It was cool and mildly breezy around 8 PM today. So I went for a walk, and I noticed something. Though I passed a couple of hundred people, nobody else was taking a walk. There were people returning from work, people going places with purpose-laden bags, people running, people going to the store, people sipping slurpies.  But nobody taking a walk. Young women working their phones, but not taking a walk. People walking their dogs, or pushing a stroller, with the virtuous air of one performing a chore for the benefit of another, but not themselves taking a walk. I was the only one taking a walk. The closest activity to “taking a walk” that I encountered was two people walking together and forgetting, for a moment, to talk to each other. The moment passed. One of them said something and they slipped back into talking rather than taking a walk.

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Down with Innovation, Up with Imitation!

Perhaps it is professional burnout, but lately I’ve been getting extremely tired of all the stupid things people say about innovation. Especially stupid positive things. A great deal of the stupidity in the conversation about innovation is driven by the desperate urge to be original for the sake of being original. There is a pervasive, unexamined assumption that originality is always a good thing. Copycats, by Oded Shenkar is a delightful little book that takes on a project that I strongly support: taking down the holy cow of innovation and extolling the virtues of imitation.  Ironically, it is one of the most original business books I’ve read in the last few years. It even manages to say something new about the business case everybody loves to hate: Southwest Airlines.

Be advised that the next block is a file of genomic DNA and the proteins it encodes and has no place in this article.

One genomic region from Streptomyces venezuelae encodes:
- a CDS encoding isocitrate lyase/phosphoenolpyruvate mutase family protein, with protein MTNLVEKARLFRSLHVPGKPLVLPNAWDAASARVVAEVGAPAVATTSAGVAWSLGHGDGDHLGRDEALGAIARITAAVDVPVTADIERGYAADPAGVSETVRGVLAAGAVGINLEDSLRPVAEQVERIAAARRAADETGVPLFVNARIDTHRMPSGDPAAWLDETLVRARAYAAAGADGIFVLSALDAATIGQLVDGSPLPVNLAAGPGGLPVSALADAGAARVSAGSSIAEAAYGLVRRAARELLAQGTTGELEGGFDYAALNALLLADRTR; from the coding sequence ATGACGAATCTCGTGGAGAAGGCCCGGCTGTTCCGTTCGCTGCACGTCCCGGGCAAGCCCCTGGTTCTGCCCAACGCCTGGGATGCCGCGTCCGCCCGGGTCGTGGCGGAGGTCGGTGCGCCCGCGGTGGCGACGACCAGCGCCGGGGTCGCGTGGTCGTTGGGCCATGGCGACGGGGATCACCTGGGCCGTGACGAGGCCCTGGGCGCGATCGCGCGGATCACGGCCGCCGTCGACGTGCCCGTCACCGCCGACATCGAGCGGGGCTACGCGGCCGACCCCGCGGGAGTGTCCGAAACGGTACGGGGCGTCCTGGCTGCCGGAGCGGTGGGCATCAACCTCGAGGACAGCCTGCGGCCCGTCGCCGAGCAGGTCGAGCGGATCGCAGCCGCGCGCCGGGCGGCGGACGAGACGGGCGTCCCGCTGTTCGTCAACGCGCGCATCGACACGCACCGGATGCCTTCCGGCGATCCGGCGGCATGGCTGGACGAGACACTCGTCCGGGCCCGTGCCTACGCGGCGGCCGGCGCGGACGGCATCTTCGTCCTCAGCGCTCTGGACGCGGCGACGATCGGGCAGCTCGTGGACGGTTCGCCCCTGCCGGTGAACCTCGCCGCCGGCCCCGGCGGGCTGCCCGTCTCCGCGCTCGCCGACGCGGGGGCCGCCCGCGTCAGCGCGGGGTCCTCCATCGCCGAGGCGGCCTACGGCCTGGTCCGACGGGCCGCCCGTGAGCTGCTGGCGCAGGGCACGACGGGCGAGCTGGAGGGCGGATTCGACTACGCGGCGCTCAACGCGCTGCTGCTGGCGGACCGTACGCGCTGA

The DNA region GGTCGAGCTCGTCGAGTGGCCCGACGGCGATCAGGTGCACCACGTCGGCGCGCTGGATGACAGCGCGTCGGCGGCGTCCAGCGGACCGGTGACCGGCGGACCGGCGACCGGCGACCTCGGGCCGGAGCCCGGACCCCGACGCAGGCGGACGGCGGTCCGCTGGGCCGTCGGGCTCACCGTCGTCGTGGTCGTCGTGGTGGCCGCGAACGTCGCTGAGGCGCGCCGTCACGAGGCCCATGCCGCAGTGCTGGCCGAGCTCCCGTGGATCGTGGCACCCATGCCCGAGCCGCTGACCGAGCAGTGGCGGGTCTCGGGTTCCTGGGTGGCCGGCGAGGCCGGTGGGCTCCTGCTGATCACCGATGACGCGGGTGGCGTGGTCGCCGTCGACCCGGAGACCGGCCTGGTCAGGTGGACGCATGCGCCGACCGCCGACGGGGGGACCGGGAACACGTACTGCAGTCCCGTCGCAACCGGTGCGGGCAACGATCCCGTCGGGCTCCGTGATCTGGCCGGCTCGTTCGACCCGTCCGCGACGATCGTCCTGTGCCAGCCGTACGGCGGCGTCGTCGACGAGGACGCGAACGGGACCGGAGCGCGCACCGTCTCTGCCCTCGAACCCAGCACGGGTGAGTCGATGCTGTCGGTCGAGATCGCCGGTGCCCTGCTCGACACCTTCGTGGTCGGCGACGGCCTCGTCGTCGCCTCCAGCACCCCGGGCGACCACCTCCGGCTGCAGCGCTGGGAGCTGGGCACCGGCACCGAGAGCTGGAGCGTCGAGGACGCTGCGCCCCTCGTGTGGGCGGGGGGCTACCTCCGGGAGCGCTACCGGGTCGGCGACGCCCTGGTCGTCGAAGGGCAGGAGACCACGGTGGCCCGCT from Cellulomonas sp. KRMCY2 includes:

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Digital Security, the Red Queen, and Sexual Computing

There is a technology trend which even the determinedly non-technical should care about. The bad guys are winning. And even though I am only talking about the bad guys in computing — writers of viruses, malware and the like — they are actually the bad guys of all technology, since computing is now central to every aspect of technology. They might even be the bad guys of civilization in general, since computing-driven technology is central to our attacks on all sorts of other global problems ranging from global poverty to AIDS, cancer, renewable energy and Al Qaeda. So turning around and winning this war might even be the single most important challenge facing humanity today. Even that bastion of the liberal arts and humanities, The Atlantic Monthly, has taken note, with this excellent feature on how the best security researchers in the world are losing the battle against the Conficker worm. Simple-minded solutions, ranging from “everybody should get a Mac” to “just stick to Web-based apps and netbooks” to “practice better digital hygeine” are all temporary tactical defenses against an adversary that is gradually gaining the upper hand on many fronts. I have concluded that there is only one major good-guy weapon that has not yet been tried: sexual computing. And it hasn’t been tried because major conceptual advances in computer science are needed. I’ll explain what I mean by the term (it is a fairly obvious idea for those who know the background, so there may be more accepted existing terms for the vision), but I’ll need to lay some groundwork first.